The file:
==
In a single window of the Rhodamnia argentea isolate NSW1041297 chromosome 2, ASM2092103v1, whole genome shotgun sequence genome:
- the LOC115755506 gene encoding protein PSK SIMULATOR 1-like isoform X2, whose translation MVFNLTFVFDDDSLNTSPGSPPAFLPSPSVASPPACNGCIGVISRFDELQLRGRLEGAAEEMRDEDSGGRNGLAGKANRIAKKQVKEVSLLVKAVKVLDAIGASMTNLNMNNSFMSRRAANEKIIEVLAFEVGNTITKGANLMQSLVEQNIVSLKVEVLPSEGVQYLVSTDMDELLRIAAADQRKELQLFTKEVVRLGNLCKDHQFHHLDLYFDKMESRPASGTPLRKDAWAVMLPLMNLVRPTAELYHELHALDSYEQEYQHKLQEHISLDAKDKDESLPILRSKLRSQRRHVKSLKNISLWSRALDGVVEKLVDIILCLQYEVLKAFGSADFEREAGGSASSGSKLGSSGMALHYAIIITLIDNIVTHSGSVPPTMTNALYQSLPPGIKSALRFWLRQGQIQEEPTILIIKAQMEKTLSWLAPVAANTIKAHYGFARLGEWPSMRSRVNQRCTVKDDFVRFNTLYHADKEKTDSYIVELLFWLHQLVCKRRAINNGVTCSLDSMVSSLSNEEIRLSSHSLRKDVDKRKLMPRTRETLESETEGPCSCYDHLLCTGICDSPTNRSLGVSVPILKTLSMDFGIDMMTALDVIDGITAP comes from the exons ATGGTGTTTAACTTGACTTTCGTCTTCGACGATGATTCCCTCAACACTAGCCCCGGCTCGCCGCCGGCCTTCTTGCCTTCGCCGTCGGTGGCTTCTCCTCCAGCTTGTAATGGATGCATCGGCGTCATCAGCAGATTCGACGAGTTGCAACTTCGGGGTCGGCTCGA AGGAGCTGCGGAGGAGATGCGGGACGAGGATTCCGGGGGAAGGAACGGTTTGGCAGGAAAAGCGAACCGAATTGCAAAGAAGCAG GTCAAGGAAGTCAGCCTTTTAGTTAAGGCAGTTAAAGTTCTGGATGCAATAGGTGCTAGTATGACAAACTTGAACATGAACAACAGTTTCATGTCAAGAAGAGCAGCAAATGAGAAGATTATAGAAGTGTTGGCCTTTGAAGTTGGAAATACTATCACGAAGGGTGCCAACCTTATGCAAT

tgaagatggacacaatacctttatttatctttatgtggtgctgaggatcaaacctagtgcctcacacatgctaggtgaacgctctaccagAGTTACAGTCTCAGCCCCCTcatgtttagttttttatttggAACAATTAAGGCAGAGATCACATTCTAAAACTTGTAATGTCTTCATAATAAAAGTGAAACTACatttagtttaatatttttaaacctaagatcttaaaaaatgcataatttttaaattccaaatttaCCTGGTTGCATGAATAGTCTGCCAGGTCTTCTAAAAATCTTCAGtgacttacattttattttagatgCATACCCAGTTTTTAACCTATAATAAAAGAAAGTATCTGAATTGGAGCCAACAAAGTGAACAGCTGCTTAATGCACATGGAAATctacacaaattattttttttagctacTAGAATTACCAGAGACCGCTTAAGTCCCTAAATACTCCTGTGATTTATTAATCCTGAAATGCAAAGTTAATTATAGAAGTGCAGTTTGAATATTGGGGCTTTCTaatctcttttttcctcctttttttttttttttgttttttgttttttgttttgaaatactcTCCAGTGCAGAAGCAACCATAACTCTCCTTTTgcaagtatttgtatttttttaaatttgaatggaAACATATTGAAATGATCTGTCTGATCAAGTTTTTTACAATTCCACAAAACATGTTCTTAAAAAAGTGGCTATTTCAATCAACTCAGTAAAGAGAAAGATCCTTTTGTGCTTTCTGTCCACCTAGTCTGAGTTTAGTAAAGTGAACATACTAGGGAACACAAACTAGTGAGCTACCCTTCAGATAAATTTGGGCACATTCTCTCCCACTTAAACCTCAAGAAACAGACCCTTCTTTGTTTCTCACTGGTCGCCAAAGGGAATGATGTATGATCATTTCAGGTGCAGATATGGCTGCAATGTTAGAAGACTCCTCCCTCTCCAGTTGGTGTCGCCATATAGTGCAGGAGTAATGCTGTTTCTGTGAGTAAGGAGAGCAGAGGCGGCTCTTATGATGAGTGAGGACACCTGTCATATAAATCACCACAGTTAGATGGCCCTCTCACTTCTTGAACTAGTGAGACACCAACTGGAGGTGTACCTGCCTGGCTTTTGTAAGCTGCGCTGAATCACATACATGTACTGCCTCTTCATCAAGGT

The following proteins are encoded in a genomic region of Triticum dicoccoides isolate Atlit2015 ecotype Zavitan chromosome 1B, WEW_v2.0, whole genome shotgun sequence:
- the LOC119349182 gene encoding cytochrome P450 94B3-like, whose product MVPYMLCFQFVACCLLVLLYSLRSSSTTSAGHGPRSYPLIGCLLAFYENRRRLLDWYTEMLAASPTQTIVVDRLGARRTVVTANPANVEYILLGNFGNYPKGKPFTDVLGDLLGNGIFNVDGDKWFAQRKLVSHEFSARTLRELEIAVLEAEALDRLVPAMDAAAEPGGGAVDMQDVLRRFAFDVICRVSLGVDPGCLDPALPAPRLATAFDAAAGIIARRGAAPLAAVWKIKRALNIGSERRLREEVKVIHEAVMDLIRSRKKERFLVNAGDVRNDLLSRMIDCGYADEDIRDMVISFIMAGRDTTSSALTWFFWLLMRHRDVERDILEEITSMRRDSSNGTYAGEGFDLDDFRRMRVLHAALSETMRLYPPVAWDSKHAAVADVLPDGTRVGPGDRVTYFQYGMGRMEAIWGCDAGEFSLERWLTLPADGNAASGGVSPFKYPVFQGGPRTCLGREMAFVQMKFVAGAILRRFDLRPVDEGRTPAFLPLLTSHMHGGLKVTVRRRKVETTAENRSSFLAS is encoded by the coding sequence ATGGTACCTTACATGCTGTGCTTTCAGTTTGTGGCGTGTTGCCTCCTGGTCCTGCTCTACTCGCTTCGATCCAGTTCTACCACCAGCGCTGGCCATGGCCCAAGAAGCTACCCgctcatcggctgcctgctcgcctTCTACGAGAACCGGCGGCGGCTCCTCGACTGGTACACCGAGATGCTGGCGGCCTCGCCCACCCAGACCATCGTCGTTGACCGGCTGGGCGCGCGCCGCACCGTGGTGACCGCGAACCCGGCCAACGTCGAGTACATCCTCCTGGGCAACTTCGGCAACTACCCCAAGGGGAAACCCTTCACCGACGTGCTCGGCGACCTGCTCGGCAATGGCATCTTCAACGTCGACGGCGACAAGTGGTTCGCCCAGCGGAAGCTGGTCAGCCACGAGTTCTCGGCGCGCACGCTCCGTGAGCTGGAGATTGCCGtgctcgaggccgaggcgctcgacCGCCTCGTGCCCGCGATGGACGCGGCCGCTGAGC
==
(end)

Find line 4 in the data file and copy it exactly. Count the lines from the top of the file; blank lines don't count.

The following proteins are encoded in a genomic region of Triticum dicoccoides isolate Atlit2015 ecotype Zavitan chromosome 1B, WEW_v2.0, whole genome shotgun sequence: